But the jealous person ends up doing just the opposite of what God’s
word prescribes for our ultimate happiness and joy. He rejoices when
others week, and weeps when they rejoice. Another person’s setback is
his opportunity for advancement. When the person of whom he’s jealous is
successful, he boils on the inside. In fact, the Greek word we translate
as “envy” means “to boil within.”
Nothing more Destructive than Envy & Jealousy
Jealousy can eat away at a person’s insides. Proverbs 14:30 suggests
that a “heart at peace gives life to the body, but envy rots the bones.”
No joy-stealer is more destructive to self and to relationships than the
joy-stealer of jealousy and envy. To close our study without learning to
tackle jealousy would leave you and me vulnerable, even though we may
have learned to conquer all the other joy-stealers in life like
discouragement, anger, resentment, temptation, guilt, procrastination
and even fear. Why leave this joy-stealer that can subtly steal away the
peace and joy gained by conquering all of the others?
Jealousy can make its way into our lives through a number of different
networks or circles in which you and I move. And if we’re aware of its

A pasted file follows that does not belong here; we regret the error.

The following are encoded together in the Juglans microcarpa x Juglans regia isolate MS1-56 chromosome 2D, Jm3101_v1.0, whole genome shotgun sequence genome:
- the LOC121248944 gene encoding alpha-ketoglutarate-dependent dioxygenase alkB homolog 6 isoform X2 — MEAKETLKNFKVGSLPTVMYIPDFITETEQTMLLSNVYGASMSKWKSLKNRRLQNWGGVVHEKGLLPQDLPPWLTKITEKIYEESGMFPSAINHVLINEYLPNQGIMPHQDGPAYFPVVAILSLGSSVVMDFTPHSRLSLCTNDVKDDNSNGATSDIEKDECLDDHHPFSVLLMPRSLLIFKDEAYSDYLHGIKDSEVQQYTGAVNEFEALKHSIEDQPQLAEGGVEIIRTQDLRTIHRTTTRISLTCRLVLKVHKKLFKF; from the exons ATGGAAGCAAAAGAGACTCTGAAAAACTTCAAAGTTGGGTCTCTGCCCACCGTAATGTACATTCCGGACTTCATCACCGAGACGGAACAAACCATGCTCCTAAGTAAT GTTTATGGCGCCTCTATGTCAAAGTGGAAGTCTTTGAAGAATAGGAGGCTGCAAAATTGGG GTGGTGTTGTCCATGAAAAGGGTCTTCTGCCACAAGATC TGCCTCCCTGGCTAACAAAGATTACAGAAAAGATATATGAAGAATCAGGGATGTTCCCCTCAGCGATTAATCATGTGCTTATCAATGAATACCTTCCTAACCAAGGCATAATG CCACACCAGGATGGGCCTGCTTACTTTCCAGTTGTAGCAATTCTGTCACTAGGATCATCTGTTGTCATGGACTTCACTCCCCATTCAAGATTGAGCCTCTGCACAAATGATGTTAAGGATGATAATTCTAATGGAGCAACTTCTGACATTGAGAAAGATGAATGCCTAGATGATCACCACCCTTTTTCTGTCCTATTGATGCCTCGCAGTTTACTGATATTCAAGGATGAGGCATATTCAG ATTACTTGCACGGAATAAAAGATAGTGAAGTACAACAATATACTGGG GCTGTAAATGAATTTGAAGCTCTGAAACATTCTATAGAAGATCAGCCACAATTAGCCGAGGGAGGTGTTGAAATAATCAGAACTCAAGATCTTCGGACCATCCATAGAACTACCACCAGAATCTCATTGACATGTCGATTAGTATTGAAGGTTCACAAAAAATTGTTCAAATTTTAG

favorite places in our lives perhaps we’ll be able to guard ourselves a
little bit better.
First of all jealousy can enter our lives when it comes to…
Jealous of Wealth
Jealousy is found in the arena of possessions and wealth. For instance
look at Genesis 26:12-15. It describes Isaac’s accumulated wealth and
how his neighbor’s – the Philistines – “envied him.” Isaac’s possessions
are mentioned three times, so we know he had a lot of stuff.
This is interesting because the Philistines certainly weren’t poor by
any means but they still envied what Isaac had. You can have a lot and
still be jealous. To be fair, though, it’s easy to want just a little
bit more than we already have whether you’re well off or have very
We can also be jealous of others when it comes to…
Jealous of Power
Not only can we envy someone else’s possessions, but also their power.
In the Book of Numbers we find that Miriam and Aaron were jealous of
Moses’ power and position among the people so they began to criticize
him along with his family (Num. 12:1).
We also see that the tribe of Korah fell into the same trap (Num. 16:1).
In the books of Kings and Chronicles we read story after story of kings
who usurped the power of other kings, often by criminal and traitorous